Author: Ron Graham
There is a moment of truth, sometime in the future, which no one can escape. In the day of judgment, every person: black or white; male or female; rich or poor; young or old; bond or free; all must render to God a personal account.
Giving account to God will be the ultimate "moment of truth" because the God to whom we are accountable, is a God who sees all things as naked and open. Nothing can be hidden from him. (Matt 12:36-37, Romans 14:12, 1Pet 4:5, Hebrews 4:13).
Providence has sufficiently influenced the human environment, that all mankind though diverse in culture may learn so much of God’s law in the formative years of life as to become accountable to God. Everyone’s conscience becomes sufficiently well taught that the self can defend or accuse self in line with God’s law.
On the other side, the dark side, Satanic powers have sufficiently influenced the human environment, that all humanity may be deceived and enticed sufficiently to leave the instruction of a good conscience, and do what is evil (Romans 2:14-16, Ephesians 6:12 James 1:12-16).
The human being's free will allows the self to choose between good and evil. Nobody is born with a bent, one way or the other, but neutral, able to listen equally to all the influences and voices around them, and to make a choice between them —between the voices and influences of Providence on one hand, and Darkness on the other.
In most cases, the choice is made for good, otherwise society would collapse; yet though greatly stressed, society is generally far from collapsing, because the good influence of Providence wins the majority vote in daily life at large.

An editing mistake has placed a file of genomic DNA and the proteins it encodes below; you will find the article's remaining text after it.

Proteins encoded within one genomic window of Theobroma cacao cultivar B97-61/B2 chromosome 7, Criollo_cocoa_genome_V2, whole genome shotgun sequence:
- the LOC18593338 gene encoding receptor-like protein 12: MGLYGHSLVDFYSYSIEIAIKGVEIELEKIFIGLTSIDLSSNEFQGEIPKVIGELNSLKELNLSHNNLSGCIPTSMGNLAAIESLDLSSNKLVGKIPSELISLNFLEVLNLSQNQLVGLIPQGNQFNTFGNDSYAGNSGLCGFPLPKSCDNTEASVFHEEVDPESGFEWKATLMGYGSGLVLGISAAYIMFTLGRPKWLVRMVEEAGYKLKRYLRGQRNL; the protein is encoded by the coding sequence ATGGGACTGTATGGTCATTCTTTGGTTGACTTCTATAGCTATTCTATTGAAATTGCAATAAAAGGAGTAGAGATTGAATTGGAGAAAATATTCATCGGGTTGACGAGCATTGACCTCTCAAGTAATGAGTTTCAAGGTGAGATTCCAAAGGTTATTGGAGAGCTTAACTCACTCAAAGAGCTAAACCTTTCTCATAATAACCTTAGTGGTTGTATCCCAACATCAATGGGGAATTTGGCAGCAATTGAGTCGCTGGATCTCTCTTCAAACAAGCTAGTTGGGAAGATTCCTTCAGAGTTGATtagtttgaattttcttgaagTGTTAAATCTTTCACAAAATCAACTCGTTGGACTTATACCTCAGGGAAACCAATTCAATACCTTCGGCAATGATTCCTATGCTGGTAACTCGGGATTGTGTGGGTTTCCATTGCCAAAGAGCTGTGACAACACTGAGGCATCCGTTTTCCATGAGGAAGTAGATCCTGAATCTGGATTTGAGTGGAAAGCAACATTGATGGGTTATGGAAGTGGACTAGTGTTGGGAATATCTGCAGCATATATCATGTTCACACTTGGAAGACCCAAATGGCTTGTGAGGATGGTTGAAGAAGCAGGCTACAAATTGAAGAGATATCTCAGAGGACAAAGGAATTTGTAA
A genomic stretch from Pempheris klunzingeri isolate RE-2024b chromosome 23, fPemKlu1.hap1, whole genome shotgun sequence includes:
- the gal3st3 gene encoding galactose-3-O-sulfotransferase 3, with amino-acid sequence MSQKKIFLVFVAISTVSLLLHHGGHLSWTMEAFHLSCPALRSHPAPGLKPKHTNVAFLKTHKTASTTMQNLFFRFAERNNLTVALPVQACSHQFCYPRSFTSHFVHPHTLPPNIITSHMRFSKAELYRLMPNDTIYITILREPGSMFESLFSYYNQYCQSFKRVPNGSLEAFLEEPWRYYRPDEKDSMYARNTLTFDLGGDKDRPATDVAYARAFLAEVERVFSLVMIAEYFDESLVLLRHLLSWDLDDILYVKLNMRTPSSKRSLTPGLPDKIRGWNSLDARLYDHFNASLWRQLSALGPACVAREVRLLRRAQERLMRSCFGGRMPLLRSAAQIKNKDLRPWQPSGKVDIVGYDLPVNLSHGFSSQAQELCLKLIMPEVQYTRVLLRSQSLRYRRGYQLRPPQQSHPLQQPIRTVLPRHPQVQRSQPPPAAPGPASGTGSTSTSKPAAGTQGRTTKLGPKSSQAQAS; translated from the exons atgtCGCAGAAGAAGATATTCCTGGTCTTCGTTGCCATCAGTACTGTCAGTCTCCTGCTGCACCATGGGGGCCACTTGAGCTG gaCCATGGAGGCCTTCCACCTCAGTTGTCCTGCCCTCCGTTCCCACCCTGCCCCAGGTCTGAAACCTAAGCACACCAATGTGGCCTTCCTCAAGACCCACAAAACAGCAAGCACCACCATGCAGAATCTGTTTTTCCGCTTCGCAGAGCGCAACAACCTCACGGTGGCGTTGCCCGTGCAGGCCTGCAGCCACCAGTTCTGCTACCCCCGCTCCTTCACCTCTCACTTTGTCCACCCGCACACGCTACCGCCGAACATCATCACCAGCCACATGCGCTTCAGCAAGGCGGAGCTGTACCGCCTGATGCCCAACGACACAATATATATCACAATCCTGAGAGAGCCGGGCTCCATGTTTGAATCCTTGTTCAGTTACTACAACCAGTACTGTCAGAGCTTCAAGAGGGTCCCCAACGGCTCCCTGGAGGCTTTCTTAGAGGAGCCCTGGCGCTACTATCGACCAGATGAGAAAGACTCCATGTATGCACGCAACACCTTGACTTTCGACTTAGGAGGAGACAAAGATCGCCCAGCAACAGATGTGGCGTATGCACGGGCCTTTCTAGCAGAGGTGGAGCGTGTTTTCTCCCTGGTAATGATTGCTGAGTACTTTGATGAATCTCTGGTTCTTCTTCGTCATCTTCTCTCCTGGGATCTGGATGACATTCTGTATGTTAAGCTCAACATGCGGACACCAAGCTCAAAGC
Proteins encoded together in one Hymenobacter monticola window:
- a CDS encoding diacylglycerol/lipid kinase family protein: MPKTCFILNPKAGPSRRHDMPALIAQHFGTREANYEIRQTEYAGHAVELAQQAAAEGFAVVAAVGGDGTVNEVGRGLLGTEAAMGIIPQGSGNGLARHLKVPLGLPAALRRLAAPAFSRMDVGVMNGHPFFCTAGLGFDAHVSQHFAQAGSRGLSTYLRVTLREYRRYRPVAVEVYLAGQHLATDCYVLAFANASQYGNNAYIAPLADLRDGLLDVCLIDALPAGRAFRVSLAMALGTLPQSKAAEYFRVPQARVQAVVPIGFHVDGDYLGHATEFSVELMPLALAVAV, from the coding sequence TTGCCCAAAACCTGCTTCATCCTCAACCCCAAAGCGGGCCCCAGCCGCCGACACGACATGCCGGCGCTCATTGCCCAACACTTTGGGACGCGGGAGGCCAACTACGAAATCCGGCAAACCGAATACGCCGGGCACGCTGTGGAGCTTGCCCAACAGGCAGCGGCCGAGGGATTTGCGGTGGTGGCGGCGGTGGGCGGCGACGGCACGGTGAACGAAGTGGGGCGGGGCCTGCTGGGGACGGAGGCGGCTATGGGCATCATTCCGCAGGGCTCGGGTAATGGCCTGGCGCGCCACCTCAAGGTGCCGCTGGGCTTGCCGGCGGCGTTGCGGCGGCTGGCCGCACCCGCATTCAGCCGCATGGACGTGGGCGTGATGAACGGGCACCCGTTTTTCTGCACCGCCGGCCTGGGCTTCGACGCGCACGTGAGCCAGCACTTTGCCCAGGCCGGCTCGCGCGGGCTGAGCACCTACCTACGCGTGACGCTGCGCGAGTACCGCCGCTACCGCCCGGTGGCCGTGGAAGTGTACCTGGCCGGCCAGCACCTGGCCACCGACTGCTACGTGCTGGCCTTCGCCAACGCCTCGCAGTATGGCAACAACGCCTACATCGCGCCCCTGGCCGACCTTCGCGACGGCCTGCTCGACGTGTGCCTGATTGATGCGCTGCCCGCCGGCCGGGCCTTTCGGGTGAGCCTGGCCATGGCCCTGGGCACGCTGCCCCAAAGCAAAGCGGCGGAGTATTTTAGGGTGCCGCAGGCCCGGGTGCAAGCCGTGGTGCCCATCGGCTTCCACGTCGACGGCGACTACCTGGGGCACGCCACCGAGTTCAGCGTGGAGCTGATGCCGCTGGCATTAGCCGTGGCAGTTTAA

Nevertheless, nobody is consistent in this choice; and people everywhere sometimes choose evil. Indeed, nobody is found to be faultless, the consciences of all accuse them of some wrongdoing. All people, even generally good people, know in their hearts that they are guilty on several counts before God.
This general condemnation of mankind is no unfair blanket condemnation, but the sum of God’s separate and meticulously impartial judgments of individuals, based on each one's personal accountability in an environment where it is always possible to do right, and one ought to do right, yet doing right is very difficult at times (Romans 3:9,23, Romans 5:12).
Becoming accountable to God is a matter of development, a learning process. When the scripture says, "I became a man, I put away childish things" (1Cor 13:11), none of us imagines this happened in a moment, in the twinkling of an eye.
Growth from childhood to adulthood is, of course, a development over time. We may well mark its completion, and say one has reached womanhood or manhood, but none of us claims it happened of a sudden. In the same way, the losing of innocence, and the getting of accountability, is a development over time.
It may be said that one "has reached the age of accountability" but this is not scriptural language, and may indeed be misleading. When God holds folk accountable for sin, their ages are hardly more relevant than their heights or weights.
It is understandable that one should ask at what stage of life one’s child will lose innocence and stand among the number of the damned. This question, however, is not profitably pursued, for it is vexed with imponderables —one might as well ask when will a butterfly get where it's going.
It is not our responsibility to judge another's accountability to God, however we are responsible for whatever input we may be able to make. There are three main responsibilities here: